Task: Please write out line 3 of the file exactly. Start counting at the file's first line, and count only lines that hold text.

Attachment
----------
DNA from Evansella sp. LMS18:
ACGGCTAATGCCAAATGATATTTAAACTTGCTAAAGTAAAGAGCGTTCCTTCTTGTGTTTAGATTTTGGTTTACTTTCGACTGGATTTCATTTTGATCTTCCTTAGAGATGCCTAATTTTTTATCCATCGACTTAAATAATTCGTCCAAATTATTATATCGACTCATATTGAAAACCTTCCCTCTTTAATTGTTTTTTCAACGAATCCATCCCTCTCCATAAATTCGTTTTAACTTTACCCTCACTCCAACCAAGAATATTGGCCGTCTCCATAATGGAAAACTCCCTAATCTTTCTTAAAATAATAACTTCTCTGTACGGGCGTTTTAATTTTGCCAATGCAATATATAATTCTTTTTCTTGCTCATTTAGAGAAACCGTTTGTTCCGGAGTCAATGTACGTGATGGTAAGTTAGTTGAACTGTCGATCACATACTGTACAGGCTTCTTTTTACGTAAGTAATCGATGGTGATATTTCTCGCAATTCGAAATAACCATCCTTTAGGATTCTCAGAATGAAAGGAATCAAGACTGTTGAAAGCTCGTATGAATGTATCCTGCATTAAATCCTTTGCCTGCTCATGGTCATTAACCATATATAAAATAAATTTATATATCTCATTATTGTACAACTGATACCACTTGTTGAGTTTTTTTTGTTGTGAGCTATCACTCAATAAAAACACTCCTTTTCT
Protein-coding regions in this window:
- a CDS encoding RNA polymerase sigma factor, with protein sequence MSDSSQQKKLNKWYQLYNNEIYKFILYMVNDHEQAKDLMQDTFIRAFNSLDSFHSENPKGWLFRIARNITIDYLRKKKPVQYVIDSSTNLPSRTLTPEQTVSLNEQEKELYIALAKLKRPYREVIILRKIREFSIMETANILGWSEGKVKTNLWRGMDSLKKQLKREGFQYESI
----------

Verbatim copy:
Protein-coding regions in this window: